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Along the mountain road

Along the mountain road
Somehow it tugs at my heart –
A wild violet.
                                           Basho

A few highlights are warranted from our holiday. Were we could have been if not up the mountains, again? At high altitude, early July equals with a late May-June elsewhere and this made it for lots of flowers to be found. It was a good scouting expedition and lots to talk about during wintertime.

 Various violets were sprinkled everywhere from meadows to high altitude rock ledges.

Viola alpina

Viola alpina between Silene acaulis flowers

Alpine meadows were brimming with flowers; rainbows of colours marked by the towering yellow giant gentian: Gentiana lutea.

Gentiana lutea

Gentiana lutea

Groups of deep blue Gentiana verna acting like an eye-magnet from far away.

Gentiana verna

Gentiana verna

Geum reptans huge flowers scattered over the boulders.

Geum reptans

Geum reptans

A joyous riot of grasses that were intermingling with colourful perennials.

grasses

Veronica spicata between various grasses

Fiery red, fragrant mountain slopes covered with Rhododendron kotschyi (commonly called mountain peony) were a delight to all senses.

Rhododendron kotchyi

Rhododendron kotschyi

And last but not least, tiny, delicate, fringed bells of Soldanella pusilla. This says it all.

Soldanella pusilla

Soldanella pusilla

Now back to work, fruits are ripening and seeds are bursting out!

 

Campanula alpina

Campanula alpina and calcifuge friends

Part III of Bucegi Mountains

 And after a while, following the trail and botanizing and/or admiring the scenery you’ll make it to the Omu Peak and Omu Chalet. It is time to have a snack, and finding a place to sit down (outside) is easily done. Careful though – because you’ll be surrounded by Campanula alpina, Primula minima, and clumps of Gentina frigida with the occasional Soldanella pusilla among them!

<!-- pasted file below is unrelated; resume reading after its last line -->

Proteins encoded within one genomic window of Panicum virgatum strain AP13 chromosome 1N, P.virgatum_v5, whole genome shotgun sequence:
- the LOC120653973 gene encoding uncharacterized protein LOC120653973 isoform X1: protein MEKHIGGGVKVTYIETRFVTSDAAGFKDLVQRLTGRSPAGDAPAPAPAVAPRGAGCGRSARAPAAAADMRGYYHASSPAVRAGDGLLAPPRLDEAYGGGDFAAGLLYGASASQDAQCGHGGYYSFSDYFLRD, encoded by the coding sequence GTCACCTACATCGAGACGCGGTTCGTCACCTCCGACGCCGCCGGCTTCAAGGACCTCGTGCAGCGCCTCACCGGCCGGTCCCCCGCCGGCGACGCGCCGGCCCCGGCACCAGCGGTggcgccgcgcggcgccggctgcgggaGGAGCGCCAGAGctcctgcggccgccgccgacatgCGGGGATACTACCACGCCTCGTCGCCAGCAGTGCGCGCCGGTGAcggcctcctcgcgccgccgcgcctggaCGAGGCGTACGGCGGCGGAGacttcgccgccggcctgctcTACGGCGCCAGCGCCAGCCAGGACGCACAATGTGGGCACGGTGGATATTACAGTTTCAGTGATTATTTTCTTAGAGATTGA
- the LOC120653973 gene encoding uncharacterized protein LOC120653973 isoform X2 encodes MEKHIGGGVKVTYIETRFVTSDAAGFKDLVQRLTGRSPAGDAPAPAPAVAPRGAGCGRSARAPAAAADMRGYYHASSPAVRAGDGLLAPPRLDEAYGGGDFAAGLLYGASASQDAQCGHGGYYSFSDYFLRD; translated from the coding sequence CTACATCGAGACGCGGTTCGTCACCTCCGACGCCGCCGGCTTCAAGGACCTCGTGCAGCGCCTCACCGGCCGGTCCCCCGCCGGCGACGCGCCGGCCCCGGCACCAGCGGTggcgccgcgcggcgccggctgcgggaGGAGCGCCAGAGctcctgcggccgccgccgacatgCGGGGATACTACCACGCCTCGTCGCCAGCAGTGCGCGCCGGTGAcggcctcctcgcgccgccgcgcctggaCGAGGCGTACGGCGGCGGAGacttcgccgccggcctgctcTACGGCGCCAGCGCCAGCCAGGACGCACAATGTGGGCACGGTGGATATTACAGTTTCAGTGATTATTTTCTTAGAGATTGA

Omu hut

Omu hut

 Campanula alpina (subsp. alpina, to be more precise) is a very small Campanula but with big flowers, which looks as if emerging straight from the ground. It forms 5-10 cm tall flowering stems with lots of hanging bells in various shades of blue, and we also found a white one. Some say it is not strictly calcifuge, but given its choice of plant-buddies, probably a lime free substrate would be best for its cultivation. Luckily we found a few capsules to share, and it would be good to see at least a few of us successfully growing it in our rock gardens. I have never seen it offered, but this Campanula deserves a ‘five-star’ rank among the other rock garden bellflowers!

 There were just a few small clumps of Gentiana frigida, growing only up to 10 cm, with the flowers held in erect, terminal clusters. Apparently, the colour can vary from white to lemon yellow, with blue stripes and spots. Flowering so late in the season, it makes me wonder if ever gets to produce mature seeds as it is not unusual to have snow there in September. It is probably the lack of available seeds that makes it very scarce in cultivation. Primula minima is indeed a minimalist Primula, so little yet forming such large mats that in some areas one has no choice but to step on it. The flowers, which are quite big, were gone and the capsules were just about to mature. Apparently it can be grown from seeds and does well in a gritty, acid, humus-rich mixture, but the big problem in cultivation is managing to have it flower properly. Soldanella pusilla is the only calcifuge from the Snowbells group and has pink to violet flowers. As I don’t have many pictures, I’ll just move forward to another Carpathian endemic: Rhododendron kotschyi. This is a low spreading rhododendron that grows up to 20-30 cm, usually in groups that can occasionally cover large areas. It is an unforgettable sight when in flower, with large, pink, fragrant flowers in late May- June! We were happy enough to see it again, even if just for the glossy foliage.